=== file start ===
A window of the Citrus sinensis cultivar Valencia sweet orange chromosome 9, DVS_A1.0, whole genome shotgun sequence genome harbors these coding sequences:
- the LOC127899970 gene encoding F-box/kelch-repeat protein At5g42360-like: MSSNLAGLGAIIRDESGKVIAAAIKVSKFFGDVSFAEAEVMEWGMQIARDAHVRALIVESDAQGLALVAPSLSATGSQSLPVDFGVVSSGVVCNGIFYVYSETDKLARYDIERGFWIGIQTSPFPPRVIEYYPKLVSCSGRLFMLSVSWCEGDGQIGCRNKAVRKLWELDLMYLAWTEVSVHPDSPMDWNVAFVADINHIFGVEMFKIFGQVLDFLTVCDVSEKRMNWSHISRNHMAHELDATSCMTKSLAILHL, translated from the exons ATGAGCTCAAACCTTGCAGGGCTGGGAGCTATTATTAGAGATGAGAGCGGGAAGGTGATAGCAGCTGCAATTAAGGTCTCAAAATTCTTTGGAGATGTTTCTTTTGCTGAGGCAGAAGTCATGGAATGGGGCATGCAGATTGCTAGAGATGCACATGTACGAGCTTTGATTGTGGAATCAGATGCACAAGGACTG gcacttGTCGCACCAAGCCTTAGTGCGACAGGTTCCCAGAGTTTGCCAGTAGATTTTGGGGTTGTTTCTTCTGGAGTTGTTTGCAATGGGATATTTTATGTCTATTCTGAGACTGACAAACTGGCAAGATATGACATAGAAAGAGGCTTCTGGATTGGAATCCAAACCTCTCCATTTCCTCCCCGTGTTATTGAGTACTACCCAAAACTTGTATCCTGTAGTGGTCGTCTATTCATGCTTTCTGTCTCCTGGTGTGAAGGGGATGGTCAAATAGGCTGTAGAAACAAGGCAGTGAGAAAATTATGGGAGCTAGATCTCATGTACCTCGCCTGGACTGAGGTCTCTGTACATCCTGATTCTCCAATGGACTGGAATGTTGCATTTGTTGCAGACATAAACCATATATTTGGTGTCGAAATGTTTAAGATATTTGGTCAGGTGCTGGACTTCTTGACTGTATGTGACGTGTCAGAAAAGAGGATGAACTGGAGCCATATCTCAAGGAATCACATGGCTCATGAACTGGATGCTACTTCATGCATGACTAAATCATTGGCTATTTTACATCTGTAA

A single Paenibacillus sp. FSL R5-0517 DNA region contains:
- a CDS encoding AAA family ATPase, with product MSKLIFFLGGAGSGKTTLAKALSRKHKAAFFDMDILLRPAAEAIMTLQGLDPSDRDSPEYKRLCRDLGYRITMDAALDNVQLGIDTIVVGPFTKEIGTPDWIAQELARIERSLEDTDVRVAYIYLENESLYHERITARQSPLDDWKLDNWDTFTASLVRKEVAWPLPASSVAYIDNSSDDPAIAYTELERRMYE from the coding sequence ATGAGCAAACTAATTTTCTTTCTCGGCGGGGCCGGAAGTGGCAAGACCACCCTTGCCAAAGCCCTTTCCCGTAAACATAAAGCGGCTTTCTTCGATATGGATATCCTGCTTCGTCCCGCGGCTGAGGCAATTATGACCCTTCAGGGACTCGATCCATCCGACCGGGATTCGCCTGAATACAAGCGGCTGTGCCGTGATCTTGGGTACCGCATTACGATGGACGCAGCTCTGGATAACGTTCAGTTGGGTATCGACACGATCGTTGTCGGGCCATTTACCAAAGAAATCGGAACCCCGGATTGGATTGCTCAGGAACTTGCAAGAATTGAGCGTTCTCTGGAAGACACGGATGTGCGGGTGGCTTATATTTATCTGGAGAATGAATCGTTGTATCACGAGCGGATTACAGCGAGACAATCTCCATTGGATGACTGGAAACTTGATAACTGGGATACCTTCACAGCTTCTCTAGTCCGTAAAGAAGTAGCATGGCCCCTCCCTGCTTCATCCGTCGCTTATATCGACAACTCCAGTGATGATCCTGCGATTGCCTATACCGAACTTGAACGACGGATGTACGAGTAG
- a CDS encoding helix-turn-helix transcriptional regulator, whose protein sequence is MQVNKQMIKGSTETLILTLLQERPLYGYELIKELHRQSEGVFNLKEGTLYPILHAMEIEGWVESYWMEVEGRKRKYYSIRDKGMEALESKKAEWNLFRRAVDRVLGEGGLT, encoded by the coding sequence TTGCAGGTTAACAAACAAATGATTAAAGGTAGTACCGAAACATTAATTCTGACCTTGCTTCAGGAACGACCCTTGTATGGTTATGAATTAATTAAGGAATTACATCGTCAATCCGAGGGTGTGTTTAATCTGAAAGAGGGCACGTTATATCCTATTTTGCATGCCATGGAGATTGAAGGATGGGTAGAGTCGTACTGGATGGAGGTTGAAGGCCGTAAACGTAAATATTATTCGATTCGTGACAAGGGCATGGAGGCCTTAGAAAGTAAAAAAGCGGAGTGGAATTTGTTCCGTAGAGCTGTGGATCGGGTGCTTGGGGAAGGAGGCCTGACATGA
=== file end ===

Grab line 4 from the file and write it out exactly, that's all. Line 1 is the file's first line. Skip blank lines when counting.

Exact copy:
- a CDS encoding AAA family ATPase, with product MSKLIFFLGGAGSGKTTLAKALSRKHKAAFFDMDILLRPAAEAIMTLQGLDPSDRDSPEYKRLCRDLGYRITMDAALDNVQLGIDTIVVGPFTKEIGTPDWIAQELARIERSLEDTDVRVAYIYLENESLYHERITARQSPLDDWKLDNWDTFTASLVRKEVAWPLPASSVAYIDNSSDDPAIAYTELERRMYE from the coding sequence ATGAGCAAACTAATTTTCTTTCTCGGCGGGGCCGGAAGTGGCAAGACCACCCTTGCCAAAGCCCTTTCCCGTAAACATAAAGCGGCTTTCTTCGATATGGATATCCTGCTTCGTCCCGCGGCTGAGGCAATTATGACCCTTCAGGGACTCGATCCATCCGACCGGGATTCGCCTGAATACAAGCGGCTGTGCCGTGATCTTGGGTACCGCATTACGATGGACGCAGCTCTGGATAACGTTCAGTTGGGTATCGACACGATCGTTGTCGGGCCATTTACCAAAGAAATCGGAACCCCGGATTGGATTGCTCAGGAACTTGCAAGAATTGAGCGTTCTCTGGAAGACACGGATGTGCGGGTGGCTTATATTTATCTGGAGAATGAATCGTTGTATCACGAGCGGATTACAGCGAGACAATCTCCATTGGATGACTGGAAACTTGATAACTGGGATACCTTCACAGCTTCTCTAGTCCGTAAAGAAGTAGCATGGCCCCTCCCTGCTTCATCCGTCGCTTATATCGACAACTCCAGTGATGATCCTGCGATTGCCTATACCGAACTTGAACGACGGATGTACGAGTAG